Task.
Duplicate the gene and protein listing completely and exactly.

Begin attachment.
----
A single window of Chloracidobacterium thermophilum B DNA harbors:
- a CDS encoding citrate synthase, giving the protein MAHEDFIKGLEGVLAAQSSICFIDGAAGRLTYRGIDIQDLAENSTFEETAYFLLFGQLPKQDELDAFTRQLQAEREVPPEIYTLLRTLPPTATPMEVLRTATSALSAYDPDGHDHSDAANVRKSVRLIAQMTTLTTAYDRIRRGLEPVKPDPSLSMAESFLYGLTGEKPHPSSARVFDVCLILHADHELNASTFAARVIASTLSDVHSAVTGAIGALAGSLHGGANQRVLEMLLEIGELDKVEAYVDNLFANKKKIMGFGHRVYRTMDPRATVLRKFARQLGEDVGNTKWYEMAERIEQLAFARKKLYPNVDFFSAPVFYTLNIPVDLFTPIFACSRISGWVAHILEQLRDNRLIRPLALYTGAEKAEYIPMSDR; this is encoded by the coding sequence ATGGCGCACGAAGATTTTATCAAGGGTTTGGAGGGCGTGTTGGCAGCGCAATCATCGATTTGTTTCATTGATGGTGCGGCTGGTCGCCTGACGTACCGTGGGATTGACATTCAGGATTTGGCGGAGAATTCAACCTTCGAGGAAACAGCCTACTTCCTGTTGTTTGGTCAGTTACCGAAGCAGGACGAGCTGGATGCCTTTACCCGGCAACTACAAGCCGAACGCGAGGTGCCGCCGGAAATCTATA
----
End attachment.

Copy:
A single window of Chloracidobacterium thermophilum B DNA harbors:
- a CDS encoding citrate synthase, giving the protein MAHEDFIKGLEGVLAAQSSICFIDGAAGRLTYRGIDIQDLAENSTFEETAYFLLFGQLPKQDELDAFTRQLQAEREVPPEIYTLLRTLPPTATPMEVLRTATSALSAYDPDGHDHSDAANVRKSVRLIAQMTTLTTAYDRIRRGLEPVKPDPSLSMAESFLYGLTGEKPHPSSARVFDVCLILHADHELNASTFAARVIASTLSDVHSAVTGAIGALAGSLHGGANQRVLEMLLEIGELDKVEAYVDNLFANKKKIMGFGHRVYRTMDPRATVLRKFARQLGEDVGNTKWYEMAERIEQLAFARKKLYPNVDFFSAPVFYTLNIPVDLFTPIFACSRISGWVAHILEQLRDNRLIRPLALYTGAEKAEYIPMSDR; this is encoded by the coding sequence ATGGCGCACGAAGATTTTATCAAGGGTTTGGAGGGCGTGTTGGCAGCGCAATCATCGATTTGTTTCATTGATGGTGCGGCTGGTCGCCTGACGTACCGTGGGATTGACATTCAGGATTTGGCGGAGAATTCAACCTTCGAGGAAACAGCCTACTTCCTGTTGTTTGGTCAGTTACCGAAGCAGGACGAGCTGGATGCCTTTACCCGGCAACTACAAGCCGAACGCGAGGTGCCGCCGGAAATCTATA